Get up-close-and-personal with a ringside seat. | Photo by Alex Ziminski

Tokyo sumo tickets: How much do they cost, and where can I buy them?

Masu-seki box seats range in price from a conservative ¥38,000 to ¥47,000 or more (seating up to four people). Expect to pay anywhere from ¥8,500 per person.

The arena seats start from around ¥3,800 for the seats way in the back and go up from there. You’ll probably end up paying closer to ¥8,000.

You can reserve 2nd floor B-class sumo tickets online with Viator, KKday, and JTB Sunrise Tours. JTB also sell A-class seats.

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If you run into any trouble, you can also check the official sumo website for up-to-date information on buying tickets (and snag them there, too).

Pro tip: Whatever sumo ticket you end up buying, it should give you all-day access to the tournament venue. Matches may start around 8:30 a.m., but the biggest, best wrestlers only roll out in the late afternoon — so you can nip out for a bite to eat in between bouts. And, on that note…

Die-hard fans bring signs and shout encouragement to their favorite rikishi. | Photo by Alex Ziminski

What to eat and drink at sumo

Although not completely over the top, you’re a captive audience at the sumo, so food and drinks are sold at a premium. You are not meant to bring any outside food or drink into the venue, so you’ll have to make do with what they have inside: snacks, tempura, bento boxes, beer, and sake.

Other ways to see sumo

Setagaya Hachimangu Autumn Festival Sumo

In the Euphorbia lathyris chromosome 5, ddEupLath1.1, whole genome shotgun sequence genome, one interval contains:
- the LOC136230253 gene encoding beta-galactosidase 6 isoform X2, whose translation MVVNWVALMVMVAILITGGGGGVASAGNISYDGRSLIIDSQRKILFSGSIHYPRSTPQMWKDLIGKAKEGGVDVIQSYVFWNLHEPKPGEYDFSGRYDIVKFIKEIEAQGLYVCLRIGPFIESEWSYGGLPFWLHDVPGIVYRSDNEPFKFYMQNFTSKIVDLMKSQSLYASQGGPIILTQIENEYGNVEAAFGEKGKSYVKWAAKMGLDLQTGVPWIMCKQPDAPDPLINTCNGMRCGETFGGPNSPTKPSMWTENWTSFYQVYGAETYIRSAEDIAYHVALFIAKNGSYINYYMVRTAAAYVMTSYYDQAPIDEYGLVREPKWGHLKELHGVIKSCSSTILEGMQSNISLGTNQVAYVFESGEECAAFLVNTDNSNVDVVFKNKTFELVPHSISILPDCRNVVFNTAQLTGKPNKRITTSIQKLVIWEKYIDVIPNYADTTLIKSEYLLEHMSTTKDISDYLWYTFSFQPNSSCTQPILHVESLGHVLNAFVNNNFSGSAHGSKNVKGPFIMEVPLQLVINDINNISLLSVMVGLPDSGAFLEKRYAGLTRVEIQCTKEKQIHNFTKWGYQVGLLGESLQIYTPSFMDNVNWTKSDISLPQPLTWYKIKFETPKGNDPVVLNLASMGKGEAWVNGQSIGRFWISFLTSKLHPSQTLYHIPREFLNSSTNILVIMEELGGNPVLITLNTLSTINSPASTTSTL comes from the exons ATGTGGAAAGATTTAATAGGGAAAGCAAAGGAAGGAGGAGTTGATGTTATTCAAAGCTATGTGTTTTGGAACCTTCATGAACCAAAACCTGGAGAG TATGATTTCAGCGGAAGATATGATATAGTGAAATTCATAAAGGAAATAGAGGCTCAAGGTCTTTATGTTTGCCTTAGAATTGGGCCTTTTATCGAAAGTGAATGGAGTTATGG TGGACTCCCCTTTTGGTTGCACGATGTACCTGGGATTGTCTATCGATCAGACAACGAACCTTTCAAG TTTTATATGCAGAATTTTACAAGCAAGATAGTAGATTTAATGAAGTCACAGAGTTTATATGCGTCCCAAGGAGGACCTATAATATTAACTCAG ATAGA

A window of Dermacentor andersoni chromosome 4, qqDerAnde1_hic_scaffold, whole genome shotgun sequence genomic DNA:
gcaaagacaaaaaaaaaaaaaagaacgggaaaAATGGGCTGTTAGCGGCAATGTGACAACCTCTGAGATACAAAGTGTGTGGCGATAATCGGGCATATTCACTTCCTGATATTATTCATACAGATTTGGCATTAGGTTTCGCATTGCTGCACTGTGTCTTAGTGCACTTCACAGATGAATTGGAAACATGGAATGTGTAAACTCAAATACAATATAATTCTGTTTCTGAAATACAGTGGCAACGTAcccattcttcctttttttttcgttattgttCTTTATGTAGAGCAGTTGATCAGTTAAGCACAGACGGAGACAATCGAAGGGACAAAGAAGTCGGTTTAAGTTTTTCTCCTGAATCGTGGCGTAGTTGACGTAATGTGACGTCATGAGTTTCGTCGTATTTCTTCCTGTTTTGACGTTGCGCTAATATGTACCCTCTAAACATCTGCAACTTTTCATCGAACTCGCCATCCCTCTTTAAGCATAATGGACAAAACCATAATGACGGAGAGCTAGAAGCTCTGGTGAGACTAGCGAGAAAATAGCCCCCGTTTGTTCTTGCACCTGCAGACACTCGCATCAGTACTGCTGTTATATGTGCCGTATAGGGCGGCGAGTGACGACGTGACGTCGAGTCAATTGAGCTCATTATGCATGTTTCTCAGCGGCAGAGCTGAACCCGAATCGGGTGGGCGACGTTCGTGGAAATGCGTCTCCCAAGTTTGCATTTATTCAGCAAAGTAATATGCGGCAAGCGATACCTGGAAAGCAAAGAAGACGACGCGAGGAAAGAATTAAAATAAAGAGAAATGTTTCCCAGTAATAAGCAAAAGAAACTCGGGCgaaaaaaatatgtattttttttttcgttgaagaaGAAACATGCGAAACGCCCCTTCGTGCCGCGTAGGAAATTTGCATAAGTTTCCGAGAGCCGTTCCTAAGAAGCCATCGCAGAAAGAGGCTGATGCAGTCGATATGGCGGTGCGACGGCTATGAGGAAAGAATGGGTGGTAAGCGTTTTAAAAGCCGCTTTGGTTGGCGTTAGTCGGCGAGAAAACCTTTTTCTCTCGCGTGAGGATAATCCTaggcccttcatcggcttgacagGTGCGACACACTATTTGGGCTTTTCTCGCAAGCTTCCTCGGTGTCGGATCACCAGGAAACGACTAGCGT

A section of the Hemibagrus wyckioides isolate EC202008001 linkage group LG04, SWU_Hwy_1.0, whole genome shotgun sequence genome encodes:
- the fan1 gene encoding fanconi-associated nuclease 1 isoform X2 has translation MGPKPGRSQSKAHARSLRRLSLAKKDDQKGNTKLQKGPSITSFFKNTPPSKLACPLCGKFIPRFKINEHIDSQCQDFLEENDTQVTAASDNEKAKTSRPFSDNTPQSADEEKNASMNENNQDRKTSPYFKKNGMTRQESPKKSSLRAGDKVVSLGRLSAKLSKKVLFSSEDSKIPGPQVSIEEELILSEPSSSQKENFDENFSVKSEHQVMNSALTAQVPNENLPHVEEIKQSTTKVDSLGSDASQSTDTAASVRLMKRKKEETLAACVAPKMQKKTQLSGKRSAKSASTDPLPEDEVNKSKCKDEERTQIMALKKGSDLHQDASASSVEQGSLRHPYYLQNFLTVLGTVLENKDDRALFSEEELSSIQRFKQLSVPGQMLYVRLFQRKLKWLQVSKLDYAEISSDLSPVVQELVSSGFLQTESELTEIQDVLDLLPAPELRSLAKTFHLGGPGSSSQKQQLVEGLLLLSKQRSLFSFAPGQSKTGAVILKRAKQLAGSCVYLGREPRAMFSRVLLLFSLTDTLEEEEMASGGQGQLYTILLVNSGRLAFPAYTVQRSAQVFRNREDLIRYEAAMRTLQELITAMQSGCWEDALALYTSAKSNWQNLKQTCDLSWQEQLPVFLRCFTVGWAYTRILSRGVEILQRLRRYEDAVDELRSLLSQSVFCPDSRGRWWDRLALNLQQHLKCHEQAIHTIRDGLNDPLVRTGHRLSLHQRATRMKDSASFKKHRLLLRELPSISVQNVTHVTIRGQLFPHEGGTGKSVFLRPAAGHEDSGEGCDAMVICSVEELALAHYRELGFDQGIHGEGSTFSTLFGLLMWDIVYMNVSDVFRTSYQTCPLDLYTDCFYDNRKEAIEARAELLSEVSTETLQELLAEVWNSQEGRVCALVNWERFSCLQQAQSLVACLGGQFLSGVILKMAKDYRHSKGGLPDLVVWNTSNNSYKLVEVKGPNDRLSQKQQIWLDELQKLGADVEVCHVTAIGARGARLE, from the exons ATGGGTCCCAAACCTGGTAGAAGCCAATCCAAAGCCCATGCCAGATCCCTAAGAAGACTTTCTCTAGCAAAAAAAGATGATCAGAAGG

A sumo display at the Setagaya Hachiman-gū Autumn Festival. | Photo by Lily Crossley-Baxter

Not around during a tournament? Never fear — you can still get your sumo fix.

Morning sumo training

One option is to book a morning training viewing experience on Viator or Klook. You can also watch a training session for free through a window at Arashio-beya, but times and days are limited.

Sumo restaurants in Tokyo

Another fun way to see sumo wrestlers up close is by booking a meal at a sumo restaurant in Tokyo. Especially popular with families, these venues give you a hearty serving of chanko nabe — the favorite food of sumo wrestlers — and a sumo showdown to watch as you eat it. You’ll have the chance to go up against the giants yourself, afterwards.

There are a few different sumo restaurants in Tokyo, including:

Tickets generally cost between ¥13,000 and ¥60,000, depending on the seating.

Two retired sumo wresters square off at an Asakusa sumo restaurant
Tokyo Asakusa Sumo Club — a popular sumo restaurant in Tokyo. | Photo by Carey Finn

The sumo wrestlers at these restaurants are all real, but retired. While some might have aged out of the sport, others have been forced to stop competing early, due to e.g. knee injuries. Don’t underestimate them, though — once a sumo, always a sumo!


If you happen to be in Tokyo during autumn, you might be able to watch student sumo wrestlers perfecting their technique. Each year at the Setagaya Autumn Festival, a ritual sumo session takes place in an outdoor dohyō in front of the shrine. With a more playful element to their matches, the students are brilliant to watch, with tag-team challenges and impressive strength.

If you just want to see sumo and not the fights, then also check out the Nakizumo Crying Baby Festival.

While we do our best to ensure it’s correct, information is subject to change. This post was originally published in December, 2014. Last update: February 2024.